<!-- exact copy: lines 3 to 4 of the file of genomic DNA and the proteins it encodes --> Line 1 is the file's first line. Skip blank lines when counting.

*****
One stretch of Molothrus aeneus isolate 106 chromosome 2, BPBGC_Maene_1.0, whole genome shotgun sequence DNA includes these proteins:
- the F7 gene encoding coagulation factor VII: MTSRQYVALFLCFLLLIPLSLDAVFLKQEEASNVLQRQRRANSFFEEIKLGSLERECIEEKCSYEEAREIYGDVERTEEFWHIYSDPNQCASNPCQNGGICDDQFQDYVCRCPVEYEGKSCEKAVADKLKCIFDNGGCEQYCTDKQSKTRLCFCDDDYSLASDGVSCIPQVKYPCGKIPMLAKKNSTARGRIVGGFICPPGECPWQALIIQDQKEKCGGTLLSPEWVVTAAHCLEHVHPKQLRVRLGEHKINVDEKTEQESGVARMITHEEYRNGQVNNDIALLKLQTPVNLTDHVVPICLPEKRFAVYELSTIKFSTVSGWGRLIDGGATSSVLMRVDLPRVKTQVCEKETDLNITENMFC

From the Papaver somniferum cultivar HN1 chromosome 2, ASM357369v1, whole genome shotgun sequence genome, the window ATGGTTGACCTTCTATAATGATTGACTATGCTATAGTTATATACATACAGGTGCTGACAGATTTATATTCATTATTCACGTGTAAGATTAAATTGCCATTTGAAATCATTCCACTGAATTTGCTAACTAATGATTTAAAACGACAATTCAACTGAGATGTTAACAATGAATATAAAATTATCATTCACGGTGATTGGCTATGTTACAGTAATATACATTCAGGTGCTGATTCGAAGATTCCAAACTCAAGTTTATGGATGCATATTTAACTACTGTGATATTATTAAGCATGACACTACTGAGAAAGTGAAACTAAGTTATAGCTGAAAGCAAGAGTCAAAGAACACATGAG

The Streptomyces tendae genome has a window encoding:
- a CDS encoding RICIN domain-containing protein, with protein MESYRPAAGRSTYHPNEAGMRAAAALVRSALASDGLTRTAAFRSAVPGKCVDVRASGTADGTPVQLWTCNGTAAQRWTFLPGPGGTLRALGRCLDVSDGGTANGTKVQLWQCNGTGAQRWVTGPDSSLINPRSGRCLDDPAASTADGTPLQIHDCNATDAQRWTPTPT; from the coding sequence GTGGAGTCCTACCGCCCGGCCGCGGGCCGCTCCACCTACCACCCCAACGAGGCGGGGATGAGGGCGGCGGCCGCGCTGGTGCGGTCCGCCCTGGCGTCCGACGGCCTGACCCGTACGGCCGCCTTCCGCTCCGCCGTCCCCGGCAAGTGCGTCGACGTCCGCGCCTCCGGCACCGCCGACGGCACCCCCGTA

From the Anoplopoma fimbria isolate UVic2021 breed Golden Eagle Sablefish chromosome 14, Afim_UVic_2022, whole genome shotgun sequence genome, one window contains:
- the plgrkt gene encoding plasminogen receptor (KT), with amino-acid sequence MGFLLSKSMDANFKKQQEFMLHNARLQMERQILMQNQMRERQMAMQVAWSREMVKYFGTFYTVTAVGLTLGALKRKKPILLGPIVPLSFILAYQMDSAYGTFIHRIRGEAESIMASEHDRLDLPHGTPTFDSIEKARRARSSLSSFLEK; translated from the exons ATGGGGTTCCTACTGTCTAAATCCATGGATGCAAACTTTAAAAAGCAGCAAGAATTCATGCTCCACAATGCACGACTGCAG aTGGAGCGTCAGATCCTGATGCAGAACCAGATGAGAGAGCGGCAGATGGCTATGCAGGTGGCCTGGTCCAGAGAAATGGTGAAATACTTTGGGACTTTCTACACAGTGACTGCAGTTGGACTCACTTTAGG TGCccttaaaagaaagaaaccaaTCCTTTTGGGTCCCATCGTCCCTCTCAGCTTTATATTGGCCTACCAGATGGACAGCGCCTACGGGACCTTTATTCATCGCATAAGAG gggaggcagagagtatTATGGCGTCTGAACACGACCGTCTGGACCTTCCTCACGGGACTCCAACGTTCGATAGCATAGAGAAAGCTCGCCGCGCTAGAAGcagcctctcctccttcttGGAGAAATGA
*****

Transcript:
From the Papaver somniferum cultivar HN1 chromosome 2, ASM357369v1, whole genome shotgun sequence genome, the window ATGGTTGACCTTCTATAATGATTGACTATGCTATAGTTATATACATACAGGTGCTGACAGATTTATATTCATTATTCACGTGTAAGATTAAATTGCCATTTGAAATCATTCCACTGAATTTGCTAACTAATGATTTAAAACGACAATTCAACTGAGATGTTAACAATGAATATAAAATTATCATTCACGGTGATTGGCTATGTTACAGTAATATACATTCAGGTGCTGATTCGAAGATTCCAAACTCAAGTTTATGGATGCATATTTAACTACTGTGATATTATTAAGCATGACACTACTGAGAAAGTGAAACTAAGTTATAGCTGAAAGCAAGAGTCAAAGAACACATGAG

The Streptomyces tendae genome has a window encoding: